Patient Safety Awareness Week is an annual education and awareness campaign for health care safety led by National Patient Safety Foundation. (NPSF.)
The theme for Patient Safety Awareness Week 2013 is Patient Safety 7/365: 7 days of recognition, 365 days of commitment to safe care. In an effort to raise awareness and encourage the engagement of patients, families, caregivers by health care providers,
CareNovateMag will engage caregivers, parents, sandwich generation families, patients, and the community through social media, tweet chats and other educational and awareness-building activities specific to patient safety.
Below are some patient safety tips outlined by CareNovateMag team: focusing on medication and all prevention.
- Encourage caregivers, patients, seniors by asking them open-ended questions about their medications. If they do not know what to ask, CareNovateMag team has compiled a list of 10 questions patient and caregivers should ask before taking any medications? Refer to our 10 questions to ask before taking any medication.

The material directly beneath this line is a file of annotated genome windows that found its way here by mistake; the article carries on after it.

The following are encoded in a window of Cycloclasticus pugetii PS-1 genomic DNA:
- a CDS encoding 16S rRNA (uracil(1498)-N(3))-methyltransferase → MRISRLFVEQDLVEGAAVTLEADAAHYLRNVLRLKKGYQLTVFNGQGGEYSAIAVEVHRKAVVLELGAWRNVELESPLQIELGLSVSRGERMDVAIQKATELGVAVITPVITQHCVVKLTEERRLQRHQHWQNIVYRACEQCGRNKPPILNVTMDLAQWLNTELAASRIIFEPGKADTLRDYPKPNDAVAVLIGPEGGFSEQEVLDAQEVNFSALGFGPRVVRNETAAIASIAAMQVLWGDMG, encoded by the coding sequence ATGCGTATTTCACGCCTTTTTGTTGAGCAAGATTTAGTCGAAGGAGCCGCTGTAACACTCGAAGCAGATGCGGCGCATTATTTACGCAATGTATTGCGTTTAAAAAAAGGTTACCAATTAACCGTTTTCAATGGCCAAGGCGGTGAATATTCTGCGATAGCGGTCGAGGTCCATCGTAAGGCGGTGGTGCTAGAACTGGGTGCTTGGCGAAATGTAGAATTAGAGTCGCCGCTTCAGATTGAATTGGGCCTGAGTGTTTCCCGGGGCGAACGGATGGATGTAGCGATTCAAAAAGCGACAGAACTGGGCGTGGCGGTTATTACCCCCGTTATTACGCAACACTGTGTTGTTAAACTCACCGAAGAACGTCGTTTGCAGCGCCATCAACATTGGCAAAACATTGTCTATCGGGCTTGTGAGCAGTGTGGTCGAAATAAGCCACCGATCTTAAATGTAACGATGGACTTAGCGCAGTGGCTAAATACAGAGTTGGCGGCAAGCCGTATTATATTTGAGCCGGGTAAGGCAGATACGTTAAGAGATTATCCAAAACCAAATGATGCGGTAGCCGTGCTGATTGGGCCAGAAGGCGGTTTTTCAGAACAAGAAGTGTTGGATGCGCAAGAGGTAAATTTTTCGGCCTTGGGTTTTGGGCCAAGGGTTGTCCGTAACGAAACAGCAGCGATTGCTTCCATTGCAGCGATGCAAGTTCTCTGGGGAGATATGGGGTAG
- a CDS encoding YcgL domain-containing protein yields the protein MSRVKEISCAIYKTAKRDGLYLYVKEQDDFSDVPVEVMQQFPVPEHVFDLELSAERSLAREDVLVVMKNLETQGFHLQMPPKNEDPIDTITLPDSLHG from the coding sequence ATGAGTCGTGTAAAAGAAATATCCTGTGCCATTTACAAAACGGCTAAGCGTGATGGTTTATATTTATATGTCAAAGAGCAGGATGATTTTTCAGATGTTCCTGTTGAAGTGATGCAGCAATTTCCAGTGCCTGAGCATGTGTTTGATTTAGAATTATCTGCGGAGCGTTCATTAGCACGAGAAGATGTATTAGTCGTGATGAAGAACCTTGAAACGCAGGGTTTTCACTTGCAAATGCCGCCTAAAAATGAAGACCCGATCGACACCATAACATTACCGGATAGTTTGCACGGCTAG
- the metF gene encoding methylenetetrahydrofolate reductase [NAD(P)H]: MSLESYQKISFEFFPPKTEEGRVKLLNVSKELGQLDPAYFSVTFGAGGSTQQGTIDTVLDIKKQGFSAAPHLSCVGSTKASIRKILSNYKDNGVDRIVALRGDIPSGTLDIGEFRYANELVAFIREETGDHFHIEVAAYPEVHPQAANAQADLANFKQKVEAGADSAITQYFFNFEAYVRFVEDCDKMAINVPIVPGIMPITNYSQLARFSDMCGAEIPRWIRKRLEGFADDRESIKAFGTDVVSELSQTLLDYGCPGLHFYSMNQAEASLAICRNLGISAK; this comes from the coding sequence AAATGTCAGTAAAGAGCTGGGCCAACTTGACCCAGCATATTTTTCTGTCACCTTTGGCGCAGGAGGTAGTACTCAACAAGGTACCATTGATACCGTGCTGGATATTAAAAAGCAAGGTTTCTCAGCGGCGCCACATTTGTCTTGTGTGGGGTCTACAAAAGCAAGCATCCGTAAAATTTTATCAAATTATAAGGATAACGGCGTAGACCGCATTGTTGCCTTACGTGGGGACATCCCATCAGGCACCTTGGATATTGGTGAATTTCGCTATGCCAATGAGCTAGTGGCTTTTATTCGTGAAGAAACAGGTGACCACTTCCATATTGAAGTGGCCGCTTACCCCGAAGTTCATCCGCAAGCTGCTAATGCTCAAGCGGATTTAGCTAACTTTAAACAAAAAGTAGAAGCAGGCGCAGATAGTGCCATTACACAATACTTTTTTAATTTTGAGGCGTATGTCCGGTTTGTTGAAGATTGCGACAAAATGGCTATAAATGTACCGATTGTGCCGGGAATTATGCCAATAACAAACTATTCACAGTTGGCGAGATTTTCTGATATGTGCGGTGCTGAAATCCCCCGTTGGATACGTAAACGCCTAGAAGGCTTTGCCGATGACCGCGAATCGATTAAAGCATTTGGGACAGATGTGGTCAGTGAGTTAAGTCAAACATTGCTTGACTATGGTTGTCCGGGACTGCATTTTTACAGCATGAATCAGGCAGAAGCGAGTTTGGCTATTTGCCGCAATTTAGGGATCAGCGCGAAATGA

- Motivate caregivers and patients to take responsibility for learning about how to take your medication safely. The best way to do that is again to ask and discuss with your physician and/or pharmacist.
- Tell your pharmacist all the medications and over-the-counter drugs you take – especially natural supplements, vitamins and herbal remedies purchased at health and grocery stores. Advice your patients and caregivers to ask their local pharmacist questions – studies have shown over and over that they are incredible resources to our healthcare system, yet they are still underutilized.
- Ask you patient and caregivers where they buy their medications. The US Food and Drug Administration (FDA) recently launched BeSafeRx, a national campaign to raise awareness of the dangers of buying prescription medicines from fake online pharmacies.
Fall Prevention -
- To help older adults prevent slips, trips, and falls, ask your doctor or pharmacist to check your medicines—both prescription and over-the counter—to identify medicines that may cause side effects or interactions such as dizziness or drowsiness.
- Have your eyes checked by an eye doctor at least once a year and update your eyeglasses to maximize your vision. Poor vision greatly increases your risk of falling. Consider getting a pair of glasses with single vision distance lenses for some activities such as walking outside
Communication and education are key elements to safety! An informed patient and caregivier via the use of plain language and health literacy assessment with healthcare providers can lead to safe and proper medicine use – improved outcomes, and patient safety.
Have any tips to add? Inspire and educate others. Share your experience. It does take a village to care!